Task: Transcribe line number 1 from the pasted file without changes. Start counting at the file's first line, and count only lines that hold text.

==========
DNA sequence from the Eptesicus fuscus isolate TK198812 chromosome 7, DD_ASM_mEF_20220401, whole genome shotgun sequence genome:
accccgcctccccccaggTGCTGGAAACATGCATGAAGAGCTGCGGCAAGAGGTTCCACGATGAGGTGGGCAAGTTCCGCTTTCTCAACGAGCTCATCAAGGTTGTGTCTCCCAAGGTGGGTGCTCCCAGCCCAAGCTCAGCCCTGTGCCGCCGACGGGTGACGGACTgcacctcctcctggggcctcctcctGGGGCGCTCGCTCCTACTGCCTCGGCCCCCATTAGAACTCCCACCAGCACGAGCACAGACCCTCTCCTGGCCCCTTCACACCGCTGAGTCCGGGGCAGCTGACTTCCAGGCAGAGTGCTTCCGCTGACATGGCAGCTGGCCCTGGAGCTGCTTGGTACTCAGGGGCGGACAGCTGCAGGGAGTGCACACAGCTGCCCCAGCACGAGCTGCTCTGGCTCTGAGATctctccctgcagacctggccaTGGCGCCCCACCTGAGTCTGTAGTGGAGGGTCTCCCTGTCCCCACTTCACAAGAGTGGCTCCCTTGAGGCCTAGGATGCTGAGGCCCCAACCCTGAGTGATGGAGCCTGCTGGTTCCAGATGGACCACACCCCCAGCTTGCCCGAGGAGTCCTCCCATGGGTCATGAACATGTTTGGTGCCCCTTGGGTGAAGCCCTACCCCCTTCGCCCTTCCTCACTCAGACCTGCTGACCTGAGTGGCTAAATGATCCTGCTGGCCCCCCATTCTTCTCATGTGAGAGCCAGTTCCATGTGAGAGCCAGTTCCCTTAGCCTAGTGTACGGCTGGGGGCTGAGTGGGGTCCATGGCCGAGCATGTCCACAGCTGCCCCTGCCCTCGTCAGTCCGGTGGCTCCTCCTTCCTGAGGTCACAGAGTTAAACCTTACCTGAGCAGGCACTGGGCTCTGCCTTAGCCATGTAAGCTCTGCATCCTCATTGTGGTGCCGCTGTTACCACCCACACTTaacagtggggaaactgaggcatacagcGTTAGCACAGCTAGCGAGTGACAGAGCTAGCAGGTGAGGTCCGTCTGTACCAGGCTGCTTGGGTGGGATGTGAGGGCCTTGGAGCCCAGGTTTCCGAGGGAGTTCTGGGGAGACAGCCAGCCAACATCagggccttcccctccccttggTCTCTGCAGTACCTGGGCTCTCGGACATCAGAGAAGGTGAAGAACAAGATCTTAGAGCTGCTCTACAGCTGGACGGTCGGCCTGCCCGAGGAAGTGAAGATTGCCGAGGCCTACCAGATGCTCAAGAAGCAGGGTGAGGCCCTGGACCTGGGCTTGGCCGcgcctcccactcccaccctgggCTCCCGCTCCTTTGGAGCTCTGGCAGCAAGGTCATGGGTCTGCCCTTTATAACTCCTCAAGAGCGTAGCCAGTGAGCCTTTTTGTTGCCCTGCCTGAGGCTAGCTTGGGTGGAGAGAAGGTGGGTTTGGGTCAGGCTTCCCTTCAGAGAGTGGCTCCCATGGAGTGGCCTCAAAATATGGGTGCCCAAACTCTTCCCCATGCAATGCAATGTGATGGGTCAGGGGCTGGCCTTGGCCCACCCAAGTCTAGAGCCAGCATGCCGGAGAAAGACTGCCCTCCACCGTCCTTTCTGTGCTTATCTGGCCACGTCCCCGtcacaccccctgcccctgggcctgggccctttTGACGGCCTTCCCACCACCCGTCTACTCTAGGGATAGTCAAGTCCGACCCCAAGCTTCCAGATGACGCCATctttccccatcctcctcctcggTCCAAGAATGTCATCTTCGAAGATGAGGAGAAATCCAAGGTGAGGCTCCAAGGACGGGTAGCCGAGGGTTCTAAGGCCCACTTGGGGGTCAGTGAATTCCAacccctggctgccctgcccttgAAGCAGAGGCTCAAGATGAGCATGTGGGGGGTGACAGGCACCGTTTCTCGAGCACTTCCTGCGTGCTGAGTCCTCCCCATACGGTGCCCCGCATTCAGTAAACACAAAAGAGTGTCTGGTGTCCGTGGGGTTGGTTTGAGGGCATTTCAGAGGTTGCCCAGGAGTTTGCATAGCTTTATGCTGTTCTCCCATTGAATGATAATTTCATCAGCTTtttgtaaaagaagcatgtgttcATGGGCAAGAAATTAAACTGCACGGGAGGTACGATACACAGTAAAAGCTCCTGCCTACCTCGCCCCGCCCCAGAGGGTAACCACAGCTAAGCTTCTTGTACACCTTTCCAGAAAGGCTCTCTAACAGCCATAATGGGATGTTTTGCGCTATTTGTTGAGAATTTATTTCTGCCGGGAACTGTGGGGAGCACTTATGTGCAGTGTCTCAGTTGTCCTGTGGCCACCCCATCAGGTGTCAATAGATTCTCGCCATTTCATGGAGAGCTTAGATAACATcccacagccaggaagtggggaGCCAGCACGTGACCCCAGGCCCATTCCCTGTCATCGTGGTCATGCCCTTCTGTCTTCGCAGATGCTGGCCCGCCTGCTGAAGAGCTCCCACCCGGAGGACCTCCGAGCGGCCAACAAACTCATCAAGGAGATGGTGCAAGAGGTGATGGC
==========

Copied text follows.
DNA sequence from the Eptesicus fuscus isolate TK198812 chromosome 7, DD_ASM_mEF_20220401, whole genome shotgun sequence genome: